His magic had never failed him before, and a boy was dead. Edan pushed past the haze of magic exhaustion culminating in horror. The storm shook the galley even as steam rose from eight points on the ship where he’d placed his runes. The lightning strike had dazed many even as it blew off the crow’s nest. A strike of that strength should have shattered the main mast if not the entire ship. The magic pulsing through his sigils and his medallion had enabled Edan to keep both ship and mast whole, but he could do nothing for the small boy in the crow’s nest. Edan stumbled to the side of the ship. A storm rough wave slapped over the deck, and he had to cling hard to a line to stop himself going over the edge.
“Get out of the way, landborn!” the sailor’s cry was half torn away by the furious wind of the late summer storm.
“Michael was in the crow’s nest!” Edan hollered back. The boy loved to climb away from the men and women and nap in the sun. The summer storm had rolled in too fast, and Edan had not had time to retrieve the boy through the high winds. Michael’s magic may have protected him from the blast of lightning, but he was lost overboard.
“Deep Lady guard him,” the woman called back. The sailor’s hair was tied back in traditional Kin braids, and her face was set with the Kin’s pragmatic rule. She could spare no sympathy for weakness culled by a storm. Cole pulled his way along the ropes to Edan’s side.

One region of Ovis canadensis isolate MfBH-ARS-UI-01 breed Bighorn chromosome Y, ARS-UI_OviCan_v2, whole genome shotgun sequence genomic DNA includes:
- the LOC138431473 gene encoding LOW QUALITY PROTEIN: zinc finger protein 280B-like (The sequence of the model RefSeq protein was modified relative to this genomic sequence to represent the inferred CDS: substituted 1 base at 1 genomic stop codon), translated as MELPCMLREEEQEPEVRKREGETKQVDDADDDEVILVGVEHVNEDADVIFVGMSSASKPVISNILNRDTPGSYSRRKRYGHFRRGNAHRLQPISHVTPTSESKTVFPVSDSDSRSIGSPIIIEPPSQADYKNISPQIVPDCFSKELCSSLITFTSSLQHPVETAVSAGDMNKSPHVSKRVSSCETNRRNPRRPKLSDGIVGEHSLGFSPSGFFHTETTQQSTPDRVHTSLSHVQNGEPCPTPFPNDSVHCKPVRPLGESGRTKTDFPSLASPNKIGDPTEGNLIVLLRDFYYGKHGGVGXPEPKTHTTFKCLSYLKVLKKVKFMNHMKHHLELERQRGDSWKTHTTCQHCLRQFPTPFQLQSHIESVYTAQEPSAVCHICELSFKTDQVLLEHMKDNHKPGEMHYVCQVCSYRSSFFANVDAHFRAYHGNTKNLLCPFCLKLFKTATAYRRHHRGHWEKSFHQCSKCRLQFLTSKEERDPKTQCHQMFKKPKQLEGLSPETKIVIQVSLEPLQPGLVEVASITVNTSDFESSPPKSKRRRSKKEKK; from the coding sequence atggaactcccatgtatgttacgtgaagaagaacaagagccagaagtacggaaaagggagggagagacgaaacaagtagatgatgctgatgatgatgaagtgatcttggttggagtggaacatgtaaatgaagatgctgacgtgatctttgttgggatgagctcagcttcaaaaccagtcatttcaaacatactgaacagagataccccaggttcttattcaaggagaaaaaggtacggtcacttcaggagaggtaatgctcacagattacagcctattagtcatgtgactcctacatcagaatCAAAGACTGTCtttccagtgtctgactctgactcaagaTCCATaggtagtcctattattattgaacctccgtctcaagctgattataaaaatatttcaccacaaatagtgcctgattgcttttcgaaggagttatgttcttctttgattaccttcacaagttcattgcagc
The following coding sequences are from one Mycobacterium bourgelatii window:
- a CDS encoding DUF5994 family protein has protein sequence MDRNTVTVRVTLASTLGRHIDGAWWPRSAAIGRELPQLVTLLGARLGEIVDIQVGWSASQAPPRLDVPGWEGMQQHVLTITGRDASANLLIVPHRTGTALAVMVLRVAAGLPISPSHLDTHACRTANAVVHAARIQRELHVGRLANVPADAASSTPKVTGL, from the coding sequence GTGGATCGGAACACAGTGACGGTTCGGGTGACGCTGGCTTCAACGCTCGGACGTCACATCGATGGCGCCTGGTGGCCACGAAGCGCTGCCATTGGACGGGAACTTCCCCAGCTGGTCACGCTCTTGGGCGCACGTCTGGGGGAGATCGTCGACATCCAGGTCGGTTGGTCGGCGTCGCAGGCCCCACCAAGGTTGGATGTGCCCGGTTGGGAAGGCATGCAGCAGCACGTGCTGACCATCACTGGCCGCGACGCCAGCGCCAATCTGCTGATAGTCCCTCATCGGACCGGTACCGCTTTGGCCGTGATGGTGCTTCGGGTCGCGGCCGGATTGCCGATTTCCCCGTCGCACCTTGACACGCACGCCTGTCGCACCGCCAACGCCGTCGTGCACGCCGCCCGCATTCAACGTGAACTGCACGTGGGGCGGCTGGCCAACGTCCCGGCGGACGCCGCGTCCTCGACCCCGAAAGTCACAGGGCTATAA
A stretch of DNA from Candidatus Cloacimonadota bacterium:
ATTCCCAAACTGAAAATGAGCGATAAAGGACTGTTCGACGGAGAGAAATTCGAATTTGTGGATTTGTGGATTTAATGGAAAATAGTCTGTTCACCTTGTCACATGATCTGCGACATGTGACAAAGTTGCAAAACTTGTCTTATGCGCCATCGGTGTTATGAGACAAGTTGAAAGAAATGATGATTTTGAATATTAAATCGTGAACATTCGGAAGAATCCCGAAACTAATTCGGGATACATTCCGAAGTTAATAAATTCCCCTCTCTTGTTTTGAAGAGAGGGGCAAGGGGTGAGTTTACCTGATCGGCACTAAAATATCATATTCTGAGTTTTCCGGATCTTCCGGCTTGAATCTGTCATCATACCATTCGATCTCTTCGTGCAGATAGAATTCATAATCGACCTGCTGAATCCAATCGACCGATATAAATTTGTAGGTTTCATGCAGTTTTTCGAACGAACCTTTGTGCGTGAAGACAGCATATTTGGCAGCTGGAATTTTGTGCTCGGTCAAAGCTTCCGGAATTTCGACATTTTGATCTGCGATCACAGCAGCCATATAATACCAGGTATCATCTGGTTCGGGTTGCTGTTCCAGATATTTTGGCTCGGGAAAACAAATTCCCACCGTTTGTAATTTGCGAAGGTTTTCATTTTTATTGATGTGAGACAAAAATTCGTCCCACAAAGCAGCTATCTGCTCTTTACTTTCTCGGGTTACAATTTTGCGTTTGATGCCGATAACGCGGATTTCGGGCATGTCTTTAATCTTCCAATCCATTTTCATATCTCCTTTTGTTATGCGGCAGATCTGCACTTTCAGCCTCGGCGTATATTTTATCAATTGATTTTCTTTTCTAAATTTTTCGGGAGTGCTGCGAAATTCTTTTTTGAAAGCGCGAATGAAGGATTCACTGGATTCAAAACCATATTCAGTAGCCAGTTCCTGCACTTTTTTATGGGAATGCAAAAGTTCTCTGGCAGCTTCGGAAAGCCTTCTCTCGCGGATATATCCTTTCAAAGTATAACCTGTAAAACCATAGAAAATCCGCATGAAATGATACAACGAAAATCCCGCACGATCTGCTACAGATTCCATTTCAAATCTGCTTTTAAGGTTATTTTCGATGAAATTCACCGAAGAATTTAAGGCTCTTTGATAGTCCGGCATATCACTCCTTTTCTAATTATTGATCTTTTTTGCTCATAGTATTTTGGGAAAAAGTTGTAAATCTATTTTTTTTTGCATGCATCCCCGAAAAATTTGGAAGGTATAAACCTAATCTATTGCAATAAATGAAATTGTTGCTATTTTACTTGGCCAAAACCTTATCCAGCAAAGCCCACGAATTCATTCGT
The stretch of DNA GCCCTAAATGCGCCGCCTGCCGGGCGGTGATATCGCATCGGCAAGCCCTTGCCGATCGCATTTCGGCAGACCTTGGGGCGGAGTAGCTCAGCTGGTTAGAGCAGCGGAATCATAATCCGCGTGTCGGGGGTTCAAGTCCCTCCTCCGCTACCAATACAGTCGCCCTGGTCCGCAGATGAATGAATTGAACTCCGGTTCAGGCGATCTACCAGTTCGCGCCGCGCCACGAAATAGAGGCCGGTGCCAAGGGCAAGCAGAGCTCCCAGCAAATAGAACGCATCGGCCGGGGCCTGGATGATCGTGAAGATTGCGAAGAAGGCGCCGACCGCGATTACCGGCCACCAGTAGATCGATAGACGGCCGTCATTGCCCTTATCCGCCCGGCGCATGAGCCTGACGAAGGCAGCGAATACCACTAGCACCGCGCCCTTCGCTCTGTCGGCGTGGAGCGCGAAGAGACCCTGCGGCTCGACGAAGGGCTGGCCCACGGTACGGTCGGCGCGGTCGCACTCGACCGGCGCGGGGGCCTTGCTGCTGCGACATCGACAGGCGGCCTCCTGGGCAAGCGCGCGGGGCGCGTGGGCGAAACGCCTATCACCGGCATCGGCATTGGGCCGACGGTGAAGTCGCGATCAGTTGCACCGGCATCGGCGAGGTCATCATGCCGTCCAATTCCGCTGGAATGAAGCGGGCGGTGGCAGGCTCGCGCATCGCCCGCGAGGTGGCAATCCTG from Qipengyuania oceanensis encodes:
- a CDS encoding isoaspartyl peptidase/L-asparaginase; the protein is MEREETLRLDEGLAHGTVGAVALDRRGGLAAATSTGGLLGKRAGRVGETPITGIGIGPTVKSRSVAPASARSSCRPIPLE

“Was Michael-he made it to the cabin, right?” The lanky teen hadn’t grown into his build yet. His brown hair was plastered against his skull and his brown eyes were tight with worry. Edan shook his head trying to force his muzzled mind to work. Michael was overboard. If Edan had something of the boy’s clothes and a treated rope he might be able to send it after the body. Edan gazed out over the dark water almost indistinguishable from the bruised sky and tried to make his magic twitch. He was spent, and he had no treated rope nor a scrap of Michael’s clothes.
“Go to the cabin, keep watch over Akira.” Edan was suddenly glad the girl had worked herself to exhaustion earlier that day. “I’m going to watch for-I’m going to watch. I may see him yet.” Edan couldn’t read Cole’s expression and any muttered words were lost to the wind. Edan clung to the line and watched the water, but he knew as he’d known the second lightning touched the mast. His student was gone.
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